The ecological impacts of a dried-up Salt Lake would be unimaginable, but before that can happen, one mining company has stepped up to make a difference by directing water to the shrinking lake.
“Great Salt Lake is dynamic,” said Max Malmquist, engagement manager of the Audubon Saline Lakes Program. “The levels change season to season and from year to year, but if you look at the last 150 years, it has been on a declining trend in the recent decades due to drought, climate change and growing population here along the Wasatch Front.”
Wildlife is the first to notice a change in the environment, according to the Division of Wildlife Resources and The Audubon Society, a nonprofit dedicated to the conservation of birds and their habitats. The drought has caused a significant impact on the wildlife habitats at the Farmington Bay Waterfowl Management Area, which connects to the Great Salt Lake.
Kennecott Utah Copper, a mining company based in South Jordan and owned by Rio Tinto, has been operating the Bingham Canyon Mine since 1903. Before Utah addressed the needs of the Great Salt Lake earlier this year in its general legislative session, Kennecott was one step ahead and realized changes in their operations could bring more water into Farmington Bay and subsequently the lake.
This is a very unique partnership between six partners: the Utah Division of Wildlife Resources, Rio Tinto Kennecott, Central Utah Water Conservancy District, The Nature Conservancy, the Utah Reclamation Mitigation and Conservation Commission and the National Audubon Society.
“The evolution of the mining industry from the old view and the stereotype of it being a dirty industry is absolutely changing,” said Nate Foster, interim managing director of Kennecott. “We’re very happy to be playing what we view as a leading part within that sustainable transition.”
Foster said Kennecott has the right to divert water resources from the Jordan River for their mining processes in Copperton, Daybreak and Magna. When they realized they don’t need it anymore, the company decided to make some changes to their water rights and direct the critical resource to Farmington Bay instead. The agreement of voluntary water sharing was approved in 2021 and will last for 10 years.
Kennecott is sending about 325,851 gallons of water to Farmington Bay right now. The volume is enough to cover the size of a football field in one foot of water.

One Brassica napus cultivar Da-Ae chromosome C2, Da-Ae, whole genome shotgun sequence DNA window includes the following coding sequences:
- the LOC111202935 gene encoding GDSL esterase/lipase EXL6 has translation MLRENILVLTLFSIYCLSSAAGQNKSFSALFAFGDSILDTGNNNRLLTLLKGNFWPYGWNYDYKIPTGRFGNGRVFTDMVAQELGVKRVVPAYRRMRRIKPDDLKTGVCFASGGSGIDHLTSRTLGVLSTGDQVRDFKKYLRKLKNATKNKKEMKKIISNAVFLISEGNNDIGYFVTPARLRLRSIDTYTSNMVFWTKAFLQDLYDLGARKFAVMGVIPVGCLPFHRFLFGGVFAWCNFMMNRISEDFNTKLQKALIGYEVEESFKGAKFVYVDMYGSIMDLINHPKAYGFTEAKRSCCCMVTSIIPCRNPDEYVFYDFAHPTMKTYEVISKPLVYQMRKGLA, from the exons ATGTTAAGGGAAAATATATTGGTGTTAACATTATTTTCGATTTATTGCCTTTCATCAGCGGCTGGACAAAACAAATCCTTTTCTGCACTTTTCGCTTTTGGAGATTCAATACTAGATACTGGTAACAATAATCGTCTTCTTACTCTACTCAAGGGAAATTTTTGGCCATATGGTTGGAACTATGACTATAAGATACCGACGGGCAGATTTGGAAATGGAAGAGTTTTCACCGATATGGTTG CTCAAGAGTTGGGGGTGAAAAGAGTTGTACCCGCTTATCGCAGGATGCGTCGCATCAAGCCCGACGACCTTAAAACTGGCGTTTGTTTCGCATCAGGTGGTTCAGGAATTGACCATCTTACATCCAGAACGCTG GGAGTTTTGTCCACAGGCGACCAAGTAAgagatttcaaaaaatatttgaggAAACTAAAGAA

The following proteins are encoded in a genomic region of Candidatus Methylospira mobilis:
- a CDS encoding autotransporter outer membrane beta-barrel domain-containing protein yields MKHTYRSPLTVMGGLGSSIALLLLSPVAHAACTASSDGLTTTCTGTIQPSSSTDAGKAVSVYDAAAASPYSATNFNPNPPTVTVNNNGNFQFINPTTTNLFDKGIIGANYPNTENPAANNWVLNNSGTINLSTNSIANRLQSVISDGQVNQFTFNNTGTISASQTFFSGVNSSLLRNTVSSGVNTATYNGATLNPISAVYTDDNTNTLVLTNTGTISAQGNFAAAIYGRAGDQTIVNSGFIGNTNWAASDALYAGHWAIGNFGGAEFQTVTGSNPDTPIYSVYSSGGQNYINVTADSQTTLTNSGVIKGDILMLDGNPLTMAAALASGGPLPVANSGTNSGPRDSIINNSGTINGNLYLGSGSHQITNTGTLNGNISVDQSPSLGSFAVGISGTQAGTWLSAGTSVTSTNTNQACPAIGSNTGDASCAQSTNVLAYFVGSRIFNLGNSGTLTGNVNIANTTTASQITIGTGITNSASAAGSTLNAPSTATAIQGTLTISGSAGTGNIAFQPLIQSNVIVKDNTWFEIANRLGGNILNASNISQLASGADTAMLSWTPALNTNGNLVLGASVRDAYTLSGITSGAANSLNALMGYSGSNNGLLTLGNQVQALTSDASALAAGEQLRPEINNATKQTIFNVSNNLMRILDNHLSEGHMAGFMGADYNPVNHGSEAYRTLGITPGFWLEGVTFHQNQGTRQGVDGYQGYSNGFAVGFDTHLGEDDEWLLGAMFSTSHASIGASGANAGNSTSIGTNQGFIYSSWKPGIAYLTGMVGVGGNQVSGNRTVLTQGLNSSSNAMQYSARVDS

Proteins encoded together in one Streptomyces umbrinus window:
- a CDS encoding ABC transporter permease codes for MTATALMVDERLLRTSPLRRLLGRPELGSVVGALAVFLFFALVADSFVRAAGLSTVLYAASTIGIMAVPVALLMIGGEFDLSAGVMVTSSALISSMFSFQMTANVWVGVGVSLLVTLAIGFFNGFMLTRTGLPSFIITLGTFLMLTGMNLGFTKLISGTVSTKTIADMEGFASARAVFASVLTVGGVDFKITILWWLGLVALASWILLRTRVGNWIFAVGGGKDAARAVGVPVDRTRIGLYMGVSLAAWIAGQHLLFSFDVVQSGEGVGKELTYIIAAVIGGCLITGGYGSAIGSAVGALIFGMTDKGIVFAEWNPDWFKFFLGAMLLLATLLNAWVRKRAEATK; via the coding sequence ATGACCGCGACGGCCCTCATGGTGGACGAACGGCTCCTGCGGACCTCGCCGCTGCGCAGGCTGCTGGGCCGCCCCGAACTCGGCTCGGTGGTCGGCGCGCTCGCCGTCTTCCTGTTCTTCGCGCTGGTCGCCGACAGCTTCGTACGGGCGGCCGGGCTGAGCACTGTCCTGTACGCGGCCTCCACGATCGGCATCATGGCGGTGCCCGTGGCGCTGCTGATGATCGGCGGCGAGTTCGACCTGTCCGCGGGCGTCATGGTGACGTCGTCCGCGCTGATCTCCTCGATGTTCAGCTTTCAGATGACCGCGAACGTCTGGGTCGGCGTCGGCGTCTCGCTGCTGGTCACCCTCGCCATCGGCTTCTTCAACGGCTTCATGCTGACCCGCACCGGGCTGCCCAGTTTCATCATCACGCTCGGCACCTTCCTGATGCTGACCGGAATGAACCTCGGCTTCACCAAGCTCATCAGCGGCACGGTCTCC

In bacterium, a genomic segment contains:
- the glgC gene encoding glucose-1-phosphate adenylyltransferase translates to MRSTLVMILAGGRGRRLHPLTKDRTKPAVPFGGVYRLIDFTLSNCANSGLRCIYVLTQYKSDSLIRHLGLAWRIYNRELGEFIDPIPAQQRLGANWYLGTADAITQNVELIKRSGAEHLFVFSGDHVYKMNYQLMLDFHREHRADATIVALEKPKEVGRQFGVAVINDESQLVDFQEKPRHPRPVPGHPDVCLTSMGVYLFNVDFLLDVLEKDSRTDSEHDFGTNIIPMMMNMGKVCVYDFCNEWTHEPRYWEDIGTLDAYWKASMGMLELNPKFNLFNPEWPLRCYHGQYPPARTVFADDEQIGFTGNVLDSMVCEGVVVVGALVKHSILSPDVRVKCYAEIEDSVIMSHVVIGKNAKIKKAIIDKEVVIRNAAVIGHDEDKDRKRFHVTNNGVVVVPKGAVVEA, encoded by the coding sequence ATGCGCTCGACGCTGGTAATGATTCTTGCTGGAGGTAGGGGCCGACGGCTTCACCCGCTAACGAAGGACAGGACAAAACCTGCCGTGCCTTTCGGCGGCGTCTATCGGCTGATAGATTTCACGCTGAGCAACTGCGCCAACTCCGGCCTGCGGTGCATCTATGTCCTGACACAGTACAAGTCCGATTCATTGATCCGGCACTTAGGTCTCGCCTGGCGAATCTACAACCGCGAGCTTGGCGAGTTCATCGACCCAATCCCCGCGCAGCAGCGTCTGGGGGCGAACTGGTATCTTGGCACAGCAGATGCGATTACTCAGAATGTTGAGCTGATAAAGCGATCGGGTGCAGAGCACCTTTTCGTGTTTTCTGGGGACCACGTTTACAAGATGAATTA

“[The] role we play in the community is so important,” said Ted Balling, senior advisor of water resources at Rio Tinto. “The proximity of our operations to a very large community center — that’s pretty unique within the mining industry.”
Kennecott built a canal system for their mining processes which pumps water to Copperton, Daybreak and Magna. After their intent to donate water was approved, the company now directs the flow down the Jordan River, where it will eventually go to Gilbert Bay or Farmington Bay instead of the canals.
“We really wanted it to go to Farmington Bay because that would probably be the best beneficial use for the wildlife habitat,” Balling said.
Unfortunately, the drought conditions of the Great Salt Lake won’t be resolved even after receiving water donations of such magnitude.
“There is no silver bullet,” said John Luft, a program manager at the Division of Wildlife Resources. “There is no one lever you can pull that will fix the situation with the Great Salt Lake.”
Since the water donation of Kennecott, the state legislature has passed a bill to establish a trust to enhance and maintain the Great Salt Lake. It will be managed by the Audubon Society and the Nature Conservancy. One of their many goals is to find more water from other rights holders who are willing to follow Kennetecott’s example.
In the past year, the Utah Legislature has proposed several bills to provide assistance and frameworks to help bring the lake back.
On Nov. 3, Gov. Spencer Cox issued a proclamation to close the Great Salt Lake Basin to new water appropriations in the wake of declining water levels. The state engineer will evaluate the conditions of the lake before November 1, 2023, and place a recommendation with state leaders on whether the proclamation should remain in effect.
This suspension allowed some of the conservation measures proposed during the 2022 legislative session to be implemented. Lawmakers passed a bill to invest $40 million to restore the Great Salt Lake by developing strategies to deal with a fluctuating lake level. Another bill required the Division of Water Resources to assess and predict the current and future water supply of the Great Salt Lake available for agricultural and economic development.